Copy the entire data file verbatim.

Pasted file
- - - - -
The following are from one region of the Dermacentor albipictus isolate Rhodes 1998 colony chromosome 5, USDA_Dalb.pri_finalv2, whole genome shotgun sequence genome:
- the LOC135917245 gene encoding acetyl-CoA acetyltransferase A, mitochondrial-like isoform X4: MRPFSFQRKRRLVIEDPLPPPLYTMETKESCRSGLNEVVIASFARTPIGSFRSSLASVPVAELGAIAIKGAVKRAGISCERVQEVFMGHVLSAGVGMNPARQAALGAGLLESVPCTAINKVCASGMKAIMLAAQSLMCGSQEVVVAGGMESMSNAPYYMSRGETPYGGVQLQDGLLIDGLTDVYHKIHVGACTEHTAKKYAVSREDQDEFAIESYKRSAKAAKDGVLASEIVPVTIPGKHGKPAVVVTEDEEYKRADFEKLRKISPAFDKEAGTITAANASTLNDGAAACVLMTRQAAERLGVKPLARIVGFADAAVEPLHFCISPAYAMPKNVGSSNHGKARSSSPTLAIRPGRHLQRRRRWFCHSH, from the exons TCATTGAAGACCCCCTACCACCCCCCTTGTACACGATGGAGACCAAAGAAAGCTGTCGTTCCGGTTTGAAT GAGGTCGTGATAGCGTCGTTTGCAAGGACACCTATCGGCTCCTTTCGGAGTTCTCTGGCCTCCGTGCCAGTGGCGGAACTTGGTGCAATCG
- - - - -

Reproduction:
The following are from one region of the Dermacentor albipictus isolate Rhodes 1998 colony chromosome 5, USDA_Dalb.pri_finalv2, whole genome shotgun sequence genome:
- the LOC135917245 gene encoding acetyl-CoA acetyltransferase A, mitochondrial-like isoform X4: MRPFSFQRKRRLVIEDPLPPPLYTMETKESCRSGLNEVVIASFARTPIGSFRSSLASVPVAELGAIAIKGAVKRAGISCERVQEVFMGHVLSAGVGMNPARQAALGAGLLESVPCTAINKVCASGMKAIMLAAQSLMCGSQEVVVAGGMESMSNAPYYMSRGETPYGGVQLQDGLLIDGLTDVYHKIHVGACTEHTAKKYAVSREDQDEFAIESYKRSAKAAKDGVLASEIVPVTIPGKHGKPAVVVTEDEEYKRADFEKLRKISPAFDKEAGTITAANASTLNDGAAACVLMTRQAAERLGVKPLARIVGFADAAVEPLHFCISPAYAMPKNVGSSNHGKARSSSPTLAIRPGRHLQRRRRWFCHSH, from the exons TCATTGAAGACCCCCTACCACCCCCCTTGTACACGATGGAGACCAAAGAAAGCTGTCGTTCCGGTTTGAAT GAGGTCGTGATAGCGTCGTTTGCAAGGACACCTATCGGCTCCTTTCGGAGTTCTCTGGCCTCCGTGCCAGTGGCGGAACTTGGTGCAATCG